"The second Mayor was Melton A. Jones, (in office 1875 - 1876.) Melton held the office when El Paso's government experienced it's first real crisis."Kelley Ward, A brief history of early El Paso law enforcement.
Finally, El Paso is behind us, and Utah ahead. Vale, Dwaine Coburn and Tom Tom Two Hawks. I shall always remember you, particularly those final hours. It is like waking from a fevered nightmare to a fresh Summer day, only to find that rain has stopped play.
My companions and I have accepted a commission from Halstrom Industries, to escort a box of papers from Denver to their home, Salt Lake City, Utah. For this simple deed, the three of us will be paid the princely sum of $250, and another $250 on delivery. From this, I conclude that the documents are somewhat important to Mr. Halstrom. I look forward to exchanging ideas with a scientist like myself.
Of course, I am nobody's delivery boy. Oh no! I travel to Utah for more enlightened reasons.
News has come to me recently from friends who are organising our exhibit at an Exhibition (inspired by our Crystal Palace, I suspect) being organised in Philadelphia. Apparently, we will be building a Georgian house, which will be very jolly. I think that we are very generous to attend at all, if you take into account the fact that the Fair celebrates 100 years since we granted independence to this young country.
Be that as it may, my friends told me that one Edward Palmer has had some success collecting specimen for the Fair from Utah. Mostly, he has produced artifacts from Indians called Paiute. However, they also reported that he had displayed some items from the fabled Anasazi.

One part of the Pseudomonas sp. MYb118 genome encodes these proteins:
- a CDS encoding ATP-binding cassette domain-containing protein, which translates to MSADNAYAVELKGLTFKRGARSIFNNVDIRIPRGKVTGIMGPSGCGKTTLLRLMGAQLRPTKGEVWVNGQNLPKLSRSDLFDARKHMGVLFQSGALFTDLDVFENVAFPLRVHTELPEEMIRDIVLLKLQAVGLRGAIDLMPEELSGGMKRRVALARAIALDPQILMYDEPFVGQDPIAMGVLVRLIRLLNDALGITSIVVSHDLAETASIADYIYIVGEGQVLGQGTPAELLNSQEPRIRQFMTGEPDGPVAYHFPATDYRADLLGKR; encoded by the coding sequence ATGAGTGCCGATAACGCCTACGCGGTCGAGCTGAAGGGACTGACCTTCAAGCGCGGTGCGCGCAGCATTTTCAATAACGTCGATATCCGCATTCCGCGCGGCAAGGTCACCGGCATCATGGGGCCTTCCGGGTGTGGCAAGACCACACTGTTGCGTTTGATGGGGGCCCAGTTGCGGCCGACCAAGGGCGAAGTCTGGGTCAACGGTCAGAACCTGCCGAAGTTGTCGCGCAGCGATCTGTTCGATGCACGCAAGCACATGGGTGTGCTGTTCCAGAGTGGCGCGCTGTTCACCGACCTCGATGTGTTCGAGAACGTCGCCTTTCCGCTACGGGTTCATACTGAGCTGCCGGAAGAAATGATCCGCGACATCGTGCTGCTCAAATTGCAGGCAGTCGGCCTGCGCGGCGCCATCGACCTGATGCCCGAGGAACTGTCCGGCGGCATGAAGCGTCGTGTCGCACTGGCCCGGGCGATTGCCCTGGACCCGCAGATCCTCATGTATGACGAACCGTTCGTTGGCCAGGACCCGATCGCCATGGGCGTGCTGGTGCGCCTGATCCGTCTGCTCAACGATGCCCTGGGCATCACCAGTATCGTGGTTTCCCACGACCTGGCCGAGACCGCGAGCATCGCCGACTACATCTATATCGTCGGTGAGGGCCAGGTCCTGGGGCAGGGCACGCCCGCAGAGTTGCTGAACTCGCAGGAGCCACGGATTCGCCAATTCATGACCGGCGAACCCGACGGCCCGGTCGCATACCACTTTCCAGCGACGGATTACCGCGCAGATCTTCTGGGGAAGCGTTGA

So, to Utah I direct my eager feet, ready to enter any adventure that will give me the opportunity to undertake some proper archaeological collecting. Indeed, I will use my share of the proceeds to finance explorations into the Anasazi ruins.
And so, I bid farewell to dusty old Denver. I have held my last soirée with the few respectable inhabitants of that tiny town. I have taken my farewell of Mr. Backland, whose last piece of advice was to 'watch out for wooden nickels'. While I realised that Utah was largely treeless, I did not realise that they were using timber as a medium of exchange. Fascinating! I shall certainly try to collect some while I am there.
It is unrestricted, unconventional thinking like that which constantly surprises me in this country. There is a quiet desperation about it, and I believe that it may be their downfall in the end.
And so, to Salt Lake City, Utah. Of course, first we must get there. This is no mean feat in this country. Like everything else here, nothing is simple.
I am writing this by the light of a candle stub, somewhere East South East of our destination. I am resting against the upturned roof of our carriage, which hit a hole and overturned some hours ago, killing one of the horses. Our driver, 'Wrong Way Joe', has taken the remaining horse and will return in the morning with assistance.
While this may seem a calamity, there are some consolations. During our journey, I have made the acquaintance of a lady, one Mrs. Phelps, a school teacher by trade. It is so rare to meet a lady of refinement in this country. Conversation with Mrs. Phelps is refreshingly polite and interesting. Her manner is that which could almost carry her with distinction back home.
Of my other companions, there is not a lot that I can say. Lu Lu Belle serves to make Mrs. Phelps' little beacon shine brighter, in the same way that Hank's presence is the shadow to my own light. I must say, though, that even Hank seems a bastion of civilised behaviour compared to the last passenger in our carriage.
He has only introduced himself as 'Doc', an appellation that I find abhorrent, since he is quite clearly not a qualified medical practitioner, nor a man of letters. He smokes, he drinks, he coughs in a highly irritating and affected manner: all in all, a beastly man. With a modicum of luck, he will not be with us long.